Auburn district’s new solar project expected to save $3.5 million

E.V. Cain parents say more information needed
By: Bridget Jones, Journal Staff Writer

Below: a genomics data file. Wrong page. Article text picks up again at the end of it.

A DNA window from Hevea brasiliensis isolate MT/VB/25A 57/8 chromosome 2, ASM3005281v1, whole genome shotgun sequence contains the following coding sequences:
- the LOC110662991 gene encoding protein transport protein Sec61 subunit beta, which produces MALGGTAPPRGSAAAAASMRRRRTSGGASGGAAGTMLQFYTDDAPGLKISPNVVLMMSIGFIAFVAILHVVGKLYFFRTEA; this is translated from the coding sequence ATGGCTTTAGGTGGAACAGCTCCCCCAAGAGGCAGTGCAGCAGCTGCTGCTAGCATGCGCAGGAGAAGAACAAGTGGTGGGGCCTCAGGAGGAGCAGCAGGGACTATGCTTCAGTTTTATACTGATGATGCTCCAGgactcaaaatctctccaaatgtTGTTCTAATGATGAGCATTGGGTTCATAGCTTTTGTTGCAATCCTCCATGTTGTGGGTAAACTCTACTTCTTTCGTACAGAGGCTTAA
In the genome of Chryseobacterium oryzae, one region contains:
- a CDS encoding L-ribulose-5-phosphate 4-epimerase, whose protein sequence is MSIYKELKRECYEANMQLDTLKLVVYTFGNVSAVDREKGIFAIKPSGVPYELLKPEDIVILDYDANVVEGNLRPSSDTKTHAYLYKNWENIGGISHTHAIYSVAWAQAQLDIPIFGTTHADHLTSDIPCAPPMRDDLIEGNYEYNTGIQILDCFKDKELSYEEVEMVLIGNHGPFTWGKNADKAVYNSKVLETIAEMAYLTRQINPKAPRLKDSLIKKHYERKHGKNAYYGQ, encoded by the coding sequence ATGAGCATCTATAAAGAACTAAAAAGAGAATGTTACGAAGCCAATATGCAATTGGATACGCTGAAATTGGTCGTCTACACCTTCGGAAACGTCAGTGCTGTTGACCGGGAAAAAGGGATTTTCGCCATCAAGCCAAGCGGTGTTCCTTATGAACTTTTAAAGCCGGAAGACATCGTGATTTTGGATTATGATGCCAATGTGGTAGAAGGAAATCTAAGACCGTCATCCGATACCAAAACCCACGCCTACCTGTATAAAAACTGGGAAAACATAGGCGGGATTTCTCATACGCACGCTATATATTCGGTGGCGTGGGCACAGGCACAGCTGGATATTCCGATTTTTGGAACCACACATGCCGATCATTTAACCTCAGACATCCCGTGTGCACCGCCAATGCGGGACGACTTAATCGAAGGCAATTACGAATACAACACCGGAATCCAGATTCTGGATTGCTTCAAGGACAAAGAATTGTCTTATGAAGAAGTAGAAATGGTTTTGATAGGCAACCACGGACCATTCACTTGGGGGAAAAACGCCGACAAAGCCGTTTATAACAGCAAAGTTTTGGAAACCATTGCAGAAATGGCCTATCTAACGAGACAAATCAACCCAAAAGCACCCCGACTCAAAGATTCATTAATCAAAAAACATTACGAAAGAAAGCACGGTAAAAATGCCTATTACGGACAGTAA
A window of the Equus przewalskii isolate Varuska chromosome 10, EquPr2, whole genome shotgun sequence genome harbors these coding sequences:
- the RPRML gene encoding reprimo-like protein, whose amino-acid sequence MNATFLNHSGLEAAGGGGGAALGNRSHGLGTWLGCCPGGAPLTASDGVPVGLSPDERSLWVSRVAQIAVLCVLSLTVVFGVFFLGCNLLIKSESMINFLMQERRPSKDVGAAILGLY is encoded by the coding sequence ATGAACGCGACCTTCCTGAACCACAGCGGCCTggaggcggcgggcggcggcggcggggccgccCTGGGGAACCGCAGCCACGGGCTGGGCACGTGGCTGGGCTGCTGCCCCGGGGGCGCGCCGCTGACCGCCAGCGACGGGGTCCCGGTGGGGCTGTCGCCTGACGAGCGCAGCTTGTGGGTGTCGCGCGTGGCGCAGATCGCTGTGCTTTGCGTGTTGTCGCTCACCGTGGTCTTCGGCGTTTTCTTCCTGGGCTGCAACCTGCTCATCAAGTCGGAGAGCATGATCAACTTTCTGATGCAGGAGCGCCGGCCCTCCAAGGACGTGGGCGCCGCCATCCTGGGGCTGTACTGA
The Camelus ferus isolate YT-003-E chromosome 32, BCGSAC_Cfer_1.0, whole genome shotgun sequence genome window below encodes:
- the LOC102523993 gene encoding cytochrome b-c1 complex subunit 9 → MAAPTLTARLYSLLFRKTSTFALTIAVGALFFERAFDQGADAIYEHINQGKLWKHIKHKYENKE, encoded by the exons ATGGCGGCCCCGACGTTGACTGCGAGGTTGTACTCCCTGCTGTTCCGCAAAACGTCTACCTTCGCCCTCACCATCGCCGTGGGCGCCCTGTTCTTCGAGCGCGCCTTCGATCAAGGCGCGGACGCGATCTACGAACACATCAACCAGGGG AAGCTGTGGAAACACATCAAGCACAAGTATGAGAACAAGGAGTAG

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A new solar project is expected to save a local school district up to $3.5 million over 25 years, but some parents say they haven’t been given enough information about it. A new energy project The Auburn Union School District has entered into a Power Purchase Agreement with iecRenewables, LLC to begin a solar energy project at all four schools in the district, according to Michele Schuetz, superintendent of the Auburn Union School District. According to Schuetz, iecRenewables is receiving federal tax incentives that are not directly available to the district to buy solar panels. The company will own the panels and sell the energy they create back to the district at a lower-than-market rate, according to Daniel Berlant, president of the Auburn Union School District Board of Trustees. Berlant said the panels will be placed on empty pieces of land on the campuses as well as on top of covered parking spots. Schuetz said because of the agreement, the district is not paying any up-front costs to have the project installed at the school sites. Through the project, iecRenewables is also paying Indoor Environmental Services to install new, more efficient lighting systems at the schools. This part of the package is also at no cost to the district, said Monica Williams, Chief Business Official for the district. Williams said the district currently pays about $286,787 a year for PG&E service, and this project is estimated to save the district about $43,000 for the first year and up to $3.5 million over 25 years. “That is not something we could turn down,” Berlant said. “Every year we are counting pennies and in our small district, every penny counts.” Berlant said money saved through the project would go right back into the schools. Williams said while the money saved could go toward keeping existing programs alive if the state decides to cut more from education, in the future the district’s budget advisory committee, which is partially made up of parents, would talk about where the funds were needed most. While the project will cover 80 percent of the schools’ electricity, 20 percent will still be provided by PG&E, according to Berlant. He said the district didn’t want to put all its eggs into one basket. “You build it so that it’s a little bit smaller than your entire energy use, and the part where we know that in the next 20 years we are going to find other ways with other technologies to become more energy efficient,” he said. What do parents think? Auburn resident and E.V. Cain Charter School mom Barbara Chase said she doesn’t understand why she hasn’t heard about this project before and she hopes parents will have a say where the savings go in the schools. “Why haven’t they sent anything out to parents at this point?” Chase said. “Why are we hearing about it from you and not from the district?” Chase said while she likes the idea of a solar project and it could be a real positive for the district, she thinks more information needs to be given to parents. Chase said she hopes this project would mean that school programs in Auburn Union would not have to be cut in the future, like what has happened with the music program at Ophir Elementary School, which one of her children attends. “If they are going to be saving that kind of money, there should be no threat in the next 25 years that we will lose music,” she said. E.V. Cain mom Tara Michieli said although the district said there are no up-front costs, she thinks there must be some cost to the district down the line. “I think once you crunch the numbers, once it comes to having to pay for the system, it’s not going to benefit the schools that much in the long run,” Michieli said. Ongoing costs to the district? According to Williams, because iecRenewables would own the panels, it would be responsible for the maintenance of them. It would also be responsible for the maintenance of the land the panels sit on. The project brings no cost to the district except what it pays for the electricity on an annual basis, Williams said. Chase said she would like to see comparisons of other school districts that have used the solar project and how it has impacted them in the short and long term. Schuetz said installation is expected to begin in the spring and be completed by next summer. Rocque Fajardo, an E.V. Cain mom, said she needs more information about the project to have a truly informed opinion, but she has concerns about a couple of things. “Sure, I think overall it is a nice idea,” Fajardo said. “As far as the impact with students and parents, and so forth, I guess I’m skeptical about the cost. Whenever any project is taken on, they always underestimate how long it takes (to complete).” Fajardo said she thinks there are other priorities the district could focus on first before this kind of project. Berlant said he is looking forward to the new solar energy system. “I’m just excited about the part where we are saving money here while being energy efficient,” he said. ----------------------------------------------------- Auburn Union School District solar energy project For more information about the project, visit the district’s website at